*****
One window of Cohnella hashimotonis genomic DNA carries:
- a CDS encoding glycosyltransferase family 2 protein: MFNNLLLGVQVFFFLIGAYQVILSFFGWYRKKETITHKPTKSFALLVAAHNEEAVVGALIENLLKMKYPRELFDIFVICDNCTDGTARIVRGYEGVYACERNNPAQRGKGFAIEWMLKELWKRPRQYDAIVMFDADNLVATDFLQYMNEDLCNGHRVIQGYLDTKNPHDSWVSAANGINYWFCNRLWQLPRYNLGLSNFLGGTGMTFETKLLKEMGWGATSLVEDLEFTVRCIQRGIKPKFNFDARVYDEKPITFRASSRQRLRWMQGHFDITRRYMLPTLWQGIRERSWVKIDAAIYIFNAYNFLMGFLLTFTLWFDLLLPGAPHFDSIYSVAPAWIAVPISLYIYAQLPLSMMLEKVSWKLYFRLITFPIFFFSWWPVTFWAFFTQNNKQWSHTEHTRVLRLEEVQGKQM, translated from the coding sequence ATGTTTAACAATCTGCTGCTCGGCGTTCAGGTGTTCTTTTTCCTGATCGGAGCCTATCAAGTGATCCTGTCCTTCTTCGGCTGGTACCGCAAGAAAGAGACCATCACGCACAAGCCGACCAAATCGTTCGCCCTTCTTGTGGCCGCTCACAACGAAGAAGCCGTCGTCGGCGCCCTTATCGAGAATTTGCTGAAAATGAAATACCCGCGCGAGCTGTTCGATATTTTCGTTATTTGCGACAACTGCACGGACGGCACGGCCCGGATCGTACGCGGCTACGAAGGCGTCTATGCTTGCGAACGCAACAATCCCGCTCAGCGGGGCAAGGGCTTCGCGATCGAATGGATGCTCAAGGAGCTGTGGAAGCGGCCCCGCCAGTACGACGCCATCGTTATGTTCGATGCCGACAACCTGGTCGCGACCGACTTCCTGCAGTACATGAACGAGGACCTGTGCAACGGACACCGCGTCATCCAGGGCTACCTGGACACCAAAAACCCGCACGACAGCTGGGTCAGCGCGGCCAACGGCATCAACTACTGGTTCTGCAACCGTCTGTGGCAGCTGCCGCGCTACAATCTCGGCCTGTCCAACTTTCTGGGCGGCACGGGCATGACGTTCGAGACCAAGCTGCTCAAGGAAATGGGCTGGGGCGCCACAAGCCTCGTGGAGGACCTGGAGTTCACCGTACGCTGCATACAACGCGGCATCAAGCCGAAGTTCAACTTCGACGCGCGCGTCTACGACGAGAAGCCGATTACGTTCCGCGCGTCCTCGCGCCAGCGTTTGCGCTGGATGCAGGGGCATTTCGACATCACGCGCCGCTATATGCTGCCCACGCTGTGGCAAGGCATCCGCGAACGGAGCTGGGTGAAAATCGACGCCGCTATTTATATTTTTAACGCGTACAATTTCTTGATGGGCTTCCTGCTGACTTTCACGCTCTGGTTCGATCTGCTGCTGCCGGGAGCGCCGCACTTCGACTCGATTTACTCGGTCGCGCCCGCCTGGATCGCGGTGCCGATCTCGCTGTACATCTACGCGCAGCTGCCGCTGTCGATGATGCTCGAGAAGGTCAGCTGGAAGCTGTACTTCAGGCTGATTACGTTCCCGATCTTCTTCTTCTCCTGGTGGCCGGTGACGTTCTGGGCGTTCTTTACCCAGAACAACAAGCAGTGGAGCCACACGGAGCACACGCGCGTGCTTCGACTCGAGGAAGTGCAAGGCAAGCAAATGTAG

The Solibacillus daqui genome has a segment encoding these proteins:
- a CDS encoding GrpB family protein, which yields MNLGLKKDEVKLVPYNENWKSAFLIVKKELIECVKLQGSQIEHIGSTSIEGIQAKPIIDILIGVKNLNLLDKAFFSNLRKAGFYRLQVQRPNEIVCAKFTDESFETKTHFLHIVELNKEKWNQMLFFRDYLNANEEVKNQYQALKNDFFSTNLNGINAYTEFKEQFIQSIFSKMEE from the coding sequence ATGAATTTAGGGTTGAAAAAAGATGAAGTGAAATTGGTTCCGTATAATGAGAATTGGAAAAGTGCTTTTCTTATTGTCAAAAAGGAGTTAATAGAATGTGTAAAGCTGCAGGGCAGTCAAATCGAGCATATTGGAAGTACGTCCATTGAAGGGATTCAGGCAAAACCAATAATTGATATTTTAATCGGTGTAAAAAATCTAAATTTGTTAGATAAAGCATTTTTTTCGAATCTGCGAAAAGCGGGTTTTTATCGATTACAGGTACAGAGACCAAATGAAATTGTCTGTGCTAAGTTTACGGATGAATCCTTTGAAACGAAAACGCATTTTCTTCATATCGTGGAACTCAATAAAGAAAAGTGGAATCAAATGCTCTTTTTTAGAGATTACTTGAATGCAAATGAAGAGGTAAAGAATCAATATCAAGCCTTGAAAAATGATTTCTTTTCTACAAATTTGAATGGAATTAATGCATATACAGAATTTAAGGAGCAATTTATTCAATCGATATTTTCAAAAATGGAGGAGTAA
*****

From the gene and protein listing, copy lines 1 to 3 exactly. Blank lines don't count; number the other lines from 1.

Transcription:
One window of Cohnella hashimotonis genomic DNA carries:
- a CDS encoding glycosyltransferase family 2 protein: MFNNLLLGVQVFFFLIGAYQVILSFFGWYRKKETITHKPTKSFALLVAAHNEEAVVGALIENLLKMKYPRELFDIFVICDNCTDGTARIVRGYEGVYACERNNPAQRGKGFAIEWMLKELWKRPRQYDAIVMFDADNLVATDFLQYMNEDLCNGHRVIQGYLDTKNPHDSWVSAANGINYWFCNRLWQLPRYNLGLSNFLGGTGMTFETKLLKEMGWGATSLVEDLEFTVRCIQRGIKPKFNFDARVYDEKPITFRASSRQRLRWMQGHFDITRRYMLPTLWQGIRERSWVKIDAAIYIFNAYNFLMGFLLTFTLWFDLLLPGAPHFDSIYSVAPAWIAVPISLYIYAQLPLSMMLEKVSWKLYFRLITFPIFFFSWWPVTFWAFFTQNNKQWSHTEHTRVLRLEEVQGKQM, translated from the coding sequence ATGTTTAACAATCTGCTGCTCGGCGTTCAGGTGTTCTTTTTCCTGATCGGAGCCTATCAAGTGATCCTGTCCTTCTTCGGCTGGTACCGCAAGAAAGAGACCATCACGCACAAGCCGACCAAATCGTTCGCCCTTCTTGTGGCCGCTCACAACGAAGAAGCCGTCGTCGGCGCCCTTATCGAGAATTTGCTGAAAATGAAATACCCGCGCGAGCTGTTCGATATTTTCGTTATTTGCGACAACTGCACGGACGGCACGGCCCGGATCGTACGCGGCTACGAAGGCGTCTATGCTTGCGAACGCAACAATCCCGCTCAGCGGGGCAAGGGCTTCGCGATCGAATGGATGCTCAAGGAGCTGTGGAAGCGGCCCCGCCAGTACGACGCCATCGTTATGTTCGATGCCGACAACCTGGTCGCGACCGACTTCCTGCAGTACATGAACGAGGACCTGTGCAACGGACACCGCGTCATCCAGGGCTACCTGGACACCAAAAACCCGCACGACAGCTGGGTCAGCGCGGCCAACGGCATCAACTACTGGTTCTGCAACCGTCTGTGGCAGCTGCCGCGCTACAATCTCGGCCTGTCCAACTTTCTGGGCGGCACGGGCATGACGTTCGAGACCAAGCTGCTCAAGGAAATGGGCTGGGGCGCCACAAGCCTCGTGGAGGACCTGGAGTTCACCGTACGCTGCATACAACGCGGCATCAAGCCGAAGTTCAACTTCGACGCGCGCGTCTACGACGAGAAGCCGATTACGTTCCGCGCGTCCTCGCGCCAGCGTTTGCGCTGGATGCAGGGGCATTTCGACATCACGCGCCGCTATATGCTGCCCACGCTGTGGCAAGGCATCCGCGAACGGAGCTGGGTGAAAATCGACGCCGCTATTTATATTTTTAACGCGTACAATTTCTTGATGGGCTTCCTGCTGACTTTCACGCTCTGGTTCGATCTGCTGCTGCCGGGAGCGCCGCACTTCGACTCGATTTACTCGGTCGCGCCCGCCTGGATCGCGGTGCCGATCTCGCTGTACATCTACGCGCAGCTGCCGCTGTCGATGATGCTCGAGAAGGTCAGCTGGAAGCTGTACTTCAGGCTGATTACGTTCCCGATCTTCTTCTTCTCCTGGTGGCCGGTGACGTTCTGGGCGTTCTTTACCCAGAACAACAAGCAGTGGAGCCACACGGAGCACACGCGCGTGCTTCGACTCGAGGAAGTGCAAGGCAAGCAAATGTAG

The Solibacillus daqui genome has a segment encoding these proteins: